son, he cannot bring up the problem. Instead, he cannot sleep and drinks whisky
more and more. Parvez’s behavior in facing such changes is not to face and
discuss them with his son. What he does, instead, is a sort of escaping from
the problems by drinking whisky, being not productive either. Three things can
be read from this behavior. The first is that Parvez is not close to his son.
If he is close enough to him, he will invite him and ask for explanations for
the changes. This shows the father-and-son relations in the family. Secondly,
Parvez has probably strings attached in his bringing up his son. He has
particular hidden purposes for his son which he keeps in his mind and does not
let his son know about it. He does not want to discuss Ali’s behavior because
Ali will surely criticize him for not being close to him and for directing Ali
to a particular path which may not be wanted by Ali. Thus, these also imply
that Ali is strange to Parvez or even, as the story goes on, both do not
understand each other. Each is alienated from the other. Thirdly, it is
interesting to notice that Parvez’s drinking as a means of escaping from the
problem. There is a possibility that his act of drinking is related to the
obsessive desire to be free from reality. He has dreams and his dreams are
about to be thwarted. Thus, he also seeks a compen- sation for his dreams. The
possible reason for this is that by getting drunk, he will be able to get
connected to his pleasant content of unconscious or escape unpleasant reality.
Dreams lie in the unconscious part of psyche. In the next part of the story, we
learn that Parvez does not want to discuss his problems with his friends at
work either. His feelings is that he is too ashamed of being blamed from the
way he brings up his son and for what he has boasted.

Parvez is a Pakistani immigrant in England. He grew up in
Lahore and he has been a taxi-driver for twenty years.

Although Parvez was taught the Koran in Lahore, his
relationship to the Koran is very bad which becomes clear in many parts of the
text. describes Parvez’ indifference to the Koran at his young age: His maulvi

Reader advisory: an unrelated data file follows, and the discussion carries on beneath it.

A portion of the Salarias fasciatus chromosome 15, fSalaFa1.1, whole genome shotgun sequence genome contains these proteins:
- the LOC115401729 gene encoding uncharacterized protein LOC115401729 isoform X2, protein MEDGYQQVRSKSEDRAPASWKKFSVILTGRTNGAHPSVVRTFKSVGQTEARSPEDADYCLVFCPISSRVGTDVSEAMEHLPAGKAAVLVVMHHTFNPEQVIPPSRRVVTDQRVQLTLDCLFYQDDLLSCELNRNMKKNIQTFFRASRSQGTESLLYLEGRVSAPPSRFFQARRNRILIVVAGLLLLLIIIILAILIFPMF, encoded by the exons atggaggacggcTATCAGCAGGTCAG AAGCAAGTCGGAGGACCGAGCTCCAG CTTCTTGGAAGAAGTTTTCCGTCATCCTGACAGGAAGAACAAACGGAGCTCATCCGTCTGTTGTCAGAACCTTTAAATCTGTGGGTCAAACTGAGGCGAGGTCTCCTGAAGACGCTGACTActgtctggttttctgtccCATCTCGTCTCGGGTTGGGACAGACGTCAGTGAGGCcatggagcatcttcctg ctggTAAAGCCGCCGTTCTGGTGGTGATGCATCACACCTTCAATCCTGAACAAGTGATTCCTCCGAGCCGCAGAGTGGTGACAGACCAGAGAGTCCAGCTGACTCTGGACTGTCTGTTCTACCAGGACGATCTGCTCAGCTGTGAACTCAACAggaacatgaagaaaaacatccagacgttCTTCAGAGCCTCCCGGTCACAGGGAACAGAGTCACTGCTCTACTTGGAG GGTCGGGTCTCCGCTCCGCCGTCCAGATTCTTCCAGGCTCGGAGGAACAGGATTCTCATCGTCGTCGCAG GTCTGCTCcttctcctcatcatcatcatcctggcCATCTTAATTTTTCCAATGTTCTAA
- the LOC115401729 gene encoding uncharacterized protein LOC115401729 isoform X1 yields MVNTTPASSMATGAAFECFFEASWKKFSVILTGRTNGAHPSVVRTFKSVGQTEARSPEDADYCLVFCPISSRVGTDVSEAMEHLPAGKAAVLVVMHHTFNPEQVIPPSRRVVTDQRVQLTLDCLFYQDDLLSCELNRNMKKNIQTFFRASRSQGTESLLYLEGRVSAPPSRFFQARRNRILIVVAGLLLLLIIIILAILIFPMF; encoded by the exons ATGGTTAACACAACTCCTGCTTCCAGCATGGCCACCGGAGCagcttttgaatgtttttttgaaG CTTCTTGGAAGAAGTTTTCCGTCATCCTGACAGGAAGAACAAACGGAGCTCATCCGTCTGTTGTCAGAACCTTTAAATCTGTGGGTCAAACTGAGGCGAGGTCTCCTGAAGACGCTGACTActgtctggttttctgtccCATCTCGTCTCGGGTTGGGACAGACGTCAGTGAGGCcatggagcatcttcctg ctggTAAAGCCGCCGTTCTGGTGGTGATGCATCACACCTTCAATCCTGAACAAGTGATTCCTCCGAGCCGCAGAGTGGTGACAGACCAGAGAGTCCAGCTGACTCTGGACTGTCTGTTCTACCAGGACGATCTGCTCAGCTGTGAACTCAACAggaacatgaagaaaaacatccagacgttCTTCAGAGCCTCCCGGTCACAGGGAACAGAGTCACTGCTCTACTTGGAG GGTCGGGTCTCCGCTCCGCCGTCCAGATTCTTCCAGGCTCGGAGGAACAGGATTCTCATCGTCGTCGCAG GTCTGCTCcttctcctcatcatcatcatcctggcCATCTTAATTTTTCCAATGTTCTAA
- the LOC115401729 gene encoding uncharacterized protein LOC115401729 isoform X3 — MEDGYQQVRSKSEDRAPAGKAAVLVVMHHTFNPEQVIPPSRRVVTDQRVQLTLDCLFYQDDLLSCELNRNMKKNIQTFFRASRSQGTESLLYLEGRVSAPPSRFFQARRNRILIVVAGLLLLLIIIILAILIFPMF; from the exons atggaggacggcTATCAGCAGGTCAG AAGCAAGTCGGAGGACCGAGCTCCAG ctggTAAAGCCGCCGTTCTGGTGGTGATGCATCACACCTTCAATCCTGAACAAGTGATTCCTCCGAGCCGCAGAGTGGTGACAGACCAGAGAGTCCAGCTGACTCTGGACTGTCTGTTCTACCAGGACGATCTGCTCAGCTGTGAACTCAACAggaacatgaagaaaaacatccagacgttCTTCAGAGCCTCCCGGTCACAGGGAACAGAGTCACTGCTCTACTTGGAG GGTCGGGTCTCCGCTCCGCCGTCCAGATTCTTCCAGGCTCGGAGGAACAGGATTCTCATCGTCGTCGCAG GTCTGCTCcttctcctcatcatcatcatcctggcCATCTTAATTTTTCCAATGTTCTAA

had to attach a string to the ceiling and to tie it to Parvez’ hair to stop him
from falling asleep while he was studying the Koran. And also in England his
attitude to the Koran has not changed. When he is told by his son that he is breaking
the rules of the Koran , Parvez only shrugs  or answers “For instance?” He even says that he
loves crispy bacon and that he avoids all religions.

A person Parvez likes very much is Bettina. This is
indicated for example: “He could talk to her about things he’d be never able to
discuss with his own wife”: “To his relief, he found Bettina sitting in his
car”. He even shouts after her to make her come back when she jumps out of the
taxi and runs away. It is also obvious that Parvez has his problems with
alcohol. An example for this is “he went more often to the whisky bottle, even
when he was at work.” And even when he knows that he gets drunk he cannot stop
himself from drinking



       Ali’s behaviour is interesting to notice
because he does what he thinks is right. From the start, his behaviour towards
his father is not a warm one. This is probably caused by his father’s ignorance
towards his real activities and personal development. In fact, there is not any
narration in the story telling that he and his father shows any harmonious
relation. His behaviour changes as soon as he studies Islamic teachings. The
change is not known by his father. It seems, however, there is a problem in his
practicing the teachings. He changes his behaviour all of sudden. This may be
understood if he lets his parents know about what is going on. However, he
seems to be alienated from his father so that his communication with him is
useless. It is worse since, after he studies the religious teachings, he
becomes critical against his father. Here a typical Oedipal relation starts to